Read Part 1 of our Japan trip here.

Think Japan and you think manga, temples, gardens, food etc. all of which is great, but not quite what our kids would have enjoyed. During my research I realised that there are a fair number of animal experiences that I knew my kids would love. In fact, what sold me on Osaka was that Nara, where deer roam wild, is nearby. More on that later.

Our first evening in Osaka, I dragged everyone out to the Dotonbori Canal area. It was a bit of a trek, but I’m glad I did, because our remaining days were action packed and we ended up having one of most memorable meals in Dotonbori. It’s basically the Mongkok of Osaka, with street food, covered shopping areas and the odd shrine (in the one I saw and was too shy to take a photo of, the resident God was a stoned covered with moss and other greens, which was worshiped by pouring a bucket of water over it).

We went into a little beef place, because we wanted to try Kobe beef. In the end, we decided it was too expensive and plumped for the “top choice” beef. We grilled it ourselves and it was excellent.

The next day, we headed to Kaiyukan Aquarium. Attractions included sea lions, peguins, sharks, dolphins, jellyfish and of course loads of other fish.  The way it’s organised, you take a long escalator to the top and then work your way down. It was crowded when we got to the top, during otter feeding time, though the kids managed to squeeze their way through to get a good view. Later, however, the crowds thinned and one could see the animals at leisure, even sitting on benches to watch. I particularly loved the dolphins, the sheer speed and grace at which they swam. The kids loved the turtles. Another hit was the touch and feel area, where you could touch small sharks and sting-rays. We felt a bit sorry for the fish in the end, as they clearly didn’t want to be touched and the sting rays smartly positioned themselves just out of reach. My kids refused to move from this area for over half an hour.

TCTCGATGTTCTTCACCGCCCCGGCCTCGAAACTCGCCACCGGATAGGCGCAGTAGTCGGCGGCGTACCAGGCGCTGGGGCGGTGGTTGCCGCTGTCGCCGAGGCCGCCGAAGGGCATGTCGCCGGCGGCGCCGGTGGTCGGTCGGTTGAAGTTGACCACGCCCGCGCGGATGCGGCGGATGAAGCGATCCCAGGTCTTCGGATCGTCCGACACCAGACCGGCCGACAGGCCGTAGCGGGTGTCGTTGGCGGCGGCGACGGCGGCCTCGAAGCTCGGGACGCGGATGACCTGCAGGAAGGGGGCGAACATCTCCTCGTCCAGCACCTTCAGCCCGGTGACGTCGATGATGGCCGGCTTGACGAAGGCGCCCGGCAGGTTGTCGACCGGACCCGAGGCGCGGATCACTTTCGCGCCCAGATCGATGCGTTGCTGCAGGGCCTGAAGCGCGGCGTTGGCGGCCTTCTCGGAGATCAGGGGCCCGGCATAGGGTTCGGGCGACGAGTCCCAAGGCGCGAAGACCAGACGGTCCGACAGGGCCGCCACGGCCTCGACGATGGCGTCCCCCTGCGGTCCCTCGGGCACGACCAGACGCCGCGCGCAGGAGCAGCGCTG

One tip for anyone visiting, there are points at which kids can stamp a book. Mimi suddenly noticed this, and wanted her own and I was suprised she wasn’t given one. After promising to get her one, we realised we had to buy it. If I had to do over, I’d take my own booklet as the main thing is that the kids like to do the stamping. Lunch at the adjoining food court and an excellent ice-cream later and we headed back home for a rest.

In the evening, we headed to the Daimaru department store above Osaka station. This proved to be a bit of a mistake as after looking at some shoes with Mimi, she had a meltdown when I didn’t let her touch the expensive designer handbag. In the end, we headed back and had dinner at a small place near our apartment. I was quite stressed out by then, but people in the ordering queue behind me were very nice and helpful.